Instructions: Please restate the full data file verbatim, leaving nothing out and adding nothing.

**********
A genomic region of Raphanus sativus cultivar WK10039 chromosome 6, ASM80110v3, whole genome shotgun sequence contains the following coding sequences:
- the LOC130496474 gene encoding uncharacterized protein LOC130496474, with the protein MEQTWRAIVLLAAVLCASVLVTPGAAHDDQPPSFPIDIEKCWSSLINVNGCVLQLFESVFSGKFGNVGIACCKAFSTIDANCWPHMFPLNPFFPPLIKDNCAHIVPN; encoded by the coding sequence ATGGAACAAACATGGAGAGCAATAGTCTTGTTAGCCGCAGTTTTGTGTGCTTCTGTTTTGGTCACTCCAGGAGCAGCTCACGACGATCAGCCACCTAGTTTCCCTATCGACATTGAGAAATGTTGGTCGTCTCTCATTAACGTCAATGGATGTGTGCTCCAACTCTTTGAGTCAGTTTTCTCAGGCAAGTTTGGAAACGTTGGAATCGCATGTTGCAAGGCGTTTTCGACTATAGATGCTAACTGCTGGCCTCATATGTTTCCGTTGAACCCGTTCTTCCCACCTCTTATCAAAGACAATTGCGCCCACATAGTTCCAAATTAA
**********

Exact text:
A genomic region of Raphanus sativus cultivar WK10039 chromosome 6, ASM80110v3, whole genome shotgun sequence contains the following coding sequences:
- the LOC130496474 gene encoding uncharacterized protein LOC130496474, with the protein MEQTWRAIVLLAAVLCASVLVTPGAAHDDQPPSFPIDIEKCWSSLINVNGCVLQLFESVFSGKFGNVGIACCKAFSTIDANCWPHMFPLNPFFPPLIKDNCAHIVPN; encoded by the coding sequence ATGGAACAAACATGGAGAGCAATAGTCTTGTTAGCCGCAGTTTTGTGTGCTTCTGTTTTGGTCACTCCAGGAGCAGCTCACGACGATCAGCCACCTAGTTTCCCTATCGACATTGAGAAATGTTGGTCGTCTCTCATTAACGTCAATGGATGTGTGCTCCAACTCTTTGAGTCAGTTTTCTCAGGCAAGTTTGGAAACGTTGGAATCGCATGTTGCAAGGCGTTTTCGACTATAGATGCTAACTGCTGGCCTCATATGTTTCCGTTGAACCCGTTCTTCCCACCTCTTATCAAAGACAATTGCGCCCACATAGTTCCAAATTAA